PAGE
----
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Parliament as the ‘Voice of the Nation’

Below are two examples where Parliament has reflected the voice of nation or public opinion.

The Norway Debate

Neville Chamberlain as Prime Minister had carried out a policy of appeasement of Germany before 1939 and, forced to enter the war when Poland was invaded, was a poor wartime prime Minister. The sudden attack by Hitler on Norway exposed how badly prepared Britain was.

Chamberlain defended his policy in a debate on the issue and implied that the Conservative whips would ensure Government support in the vote, which the Opposition Labour Party had forced, as the Conservative had a majority of 213 from the 1935 General Election.

There were devastating speeches from Sir Roger Keyes, a Conservative MP and former Admiral, who criticised military policy, from Leo Amery, a former Conservative Minister, who echoed the words of Cromwell to the Long Parliament, “You have sat too long here for any good you have been doing ……In the name of God go” and Lloyd George, the Prime Minister who won the First World War, who replied sarcastically, “Hitler does not hold himself answerable to the whips” and called on Chamberlain to resign.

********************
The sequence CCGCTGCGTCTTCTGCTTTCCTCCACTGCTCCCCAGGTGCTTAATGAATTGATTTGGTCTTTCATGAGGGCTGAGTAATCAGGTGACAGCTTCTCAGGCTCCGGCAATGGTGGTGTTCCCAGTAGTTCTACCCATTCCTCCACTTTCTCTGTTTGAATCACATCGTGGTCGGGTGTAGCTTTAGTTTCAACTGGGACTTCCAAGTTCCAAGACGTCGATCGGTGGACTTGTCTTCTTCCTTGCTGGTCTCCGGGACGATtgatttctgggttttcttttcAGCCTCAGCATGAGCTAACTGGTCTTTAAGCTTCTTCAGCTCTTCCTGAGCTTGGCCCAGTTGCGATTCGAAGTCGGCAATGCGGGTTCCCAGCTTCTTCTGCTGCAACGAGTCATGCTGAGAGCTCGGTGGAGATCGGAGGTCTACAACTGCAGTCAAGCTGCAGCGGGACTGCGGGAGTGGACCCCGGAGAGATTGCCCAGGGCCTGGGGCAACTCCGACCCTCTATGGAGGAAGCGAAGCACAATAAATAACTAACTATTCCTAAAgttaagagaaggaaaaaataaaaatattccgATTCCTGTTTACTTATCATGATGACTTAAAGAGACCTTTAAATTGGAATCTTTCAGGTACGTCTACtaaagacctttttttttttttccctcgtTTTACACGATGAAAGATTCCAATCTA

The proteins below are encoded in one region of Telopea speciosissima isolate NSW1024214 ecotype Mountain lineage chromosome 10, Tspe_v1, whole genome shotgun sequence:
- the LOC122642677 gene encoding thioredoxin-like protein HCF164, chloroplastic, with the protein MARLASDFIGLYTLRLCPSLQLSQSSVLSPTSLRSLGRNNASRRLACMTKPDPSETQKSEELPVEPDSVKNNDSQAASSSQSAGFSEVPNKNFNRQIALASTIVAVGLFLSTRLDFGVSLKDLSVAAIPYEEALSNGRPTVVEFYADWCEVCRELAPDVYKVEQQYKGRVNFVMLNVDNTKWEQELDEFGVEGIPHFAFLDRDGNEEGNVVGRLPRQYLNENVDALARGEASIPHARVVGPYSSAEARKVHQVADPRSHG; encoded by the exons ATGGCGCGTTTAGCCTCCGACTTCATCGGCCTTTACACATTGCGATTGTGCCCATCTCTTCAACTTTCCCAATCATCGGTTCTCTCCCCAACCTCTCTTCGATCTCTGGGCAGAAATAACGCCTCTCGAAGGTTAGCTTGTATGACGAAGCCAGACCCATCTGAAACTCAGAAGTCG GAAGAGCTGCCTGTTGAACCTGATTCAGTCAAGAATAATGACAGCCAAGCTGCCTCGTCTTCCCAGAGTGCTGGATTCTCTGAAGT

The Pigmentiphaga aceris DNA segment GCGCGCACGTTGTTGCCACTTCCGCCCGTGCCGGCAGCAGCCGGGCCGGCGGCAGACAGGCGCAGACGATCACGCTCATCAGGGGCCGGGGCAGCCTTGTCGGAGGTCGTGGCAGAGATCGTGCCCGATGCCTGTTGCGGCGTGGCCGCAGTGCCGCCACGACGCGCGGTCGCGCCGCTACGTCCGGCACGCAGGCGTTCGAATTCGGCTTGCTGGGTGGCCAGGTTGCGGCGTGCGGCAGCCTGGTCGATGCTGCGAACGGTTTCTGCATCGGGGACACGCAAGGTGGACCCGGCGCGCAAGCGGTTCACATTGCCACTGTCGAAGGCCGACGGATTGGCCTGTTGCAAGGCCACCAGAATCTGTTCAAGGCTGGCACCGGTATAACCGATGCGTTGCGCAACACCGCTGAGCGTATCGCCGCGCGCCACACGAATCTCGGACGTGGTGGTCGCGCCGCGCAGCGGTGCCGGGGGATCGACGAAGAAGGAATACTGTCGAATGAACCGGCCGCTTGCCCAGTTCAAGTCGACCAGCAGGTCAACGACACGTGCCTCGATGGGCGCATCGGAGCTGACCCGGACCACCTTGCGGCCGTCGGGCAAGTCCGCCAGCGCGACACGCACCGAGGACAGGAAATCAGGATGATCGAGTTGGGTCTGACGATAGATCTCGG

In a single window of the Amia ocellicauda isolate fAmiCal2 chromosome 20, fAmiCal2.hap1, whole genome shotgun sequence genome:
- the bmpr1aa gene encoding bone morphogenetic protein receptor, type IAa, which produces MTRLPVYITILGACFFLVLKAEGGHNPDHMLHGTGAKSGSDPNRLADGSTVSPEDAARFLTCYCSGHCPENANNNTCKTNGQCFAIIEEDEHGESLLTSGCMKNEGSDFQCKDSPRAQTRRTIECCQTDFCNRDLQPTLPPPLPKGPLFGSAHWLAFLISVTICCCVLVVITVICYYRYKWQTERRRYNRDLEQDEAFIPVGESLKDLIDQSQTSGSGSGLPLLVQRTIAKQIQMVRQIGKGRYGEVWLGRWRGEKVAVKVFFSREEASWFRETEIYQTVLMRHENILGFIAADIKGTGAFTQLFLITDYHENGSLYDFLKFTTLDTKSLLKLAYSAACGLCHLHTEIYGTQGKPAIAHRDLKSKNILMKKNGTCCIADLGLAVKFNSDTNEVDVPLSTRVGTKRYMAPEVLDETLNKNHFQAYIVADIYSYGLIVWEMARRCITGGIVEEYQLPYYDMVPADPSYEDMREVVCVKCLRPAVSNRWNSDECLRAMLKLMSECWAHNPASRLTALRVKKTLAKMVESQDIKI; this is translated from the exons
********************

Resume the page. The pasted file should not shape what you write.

The Government majority fell to 81 as many Conservative MPs voted against or abstained”. Chamberlain, seriously weakened, tried to form a coalition with Labour but they refused to join while he was Prime Minister and he had to resign and Churchill replaced him.

The Expenses Scandal

A number of MPs had warned that the system of claiming expenses for improvements to the second homes that MPs needed in London and the ability to make their other home their second home and claim for that as well was leading to abuses. When the Daily Telegraph exposed what a few MPs had been claiming there was a huge public reaction against Parliament.

The Speaker, Michael Martin, had presided over the expenses system and had moved too slowly to avert the scandal. In the debate in June 2009, senior MPs from both sides, not implicated in the scandal, bitterly attacked the Speaker when normally the Speaker is seen as above reproach. Sir Patrick Cormack, an expert on the history of Parliament referred to the Norway debate.

Although there was no vote on the issue the Speaker resigned the next day, the first Speaker to be forced out by the Commons in over 300 years.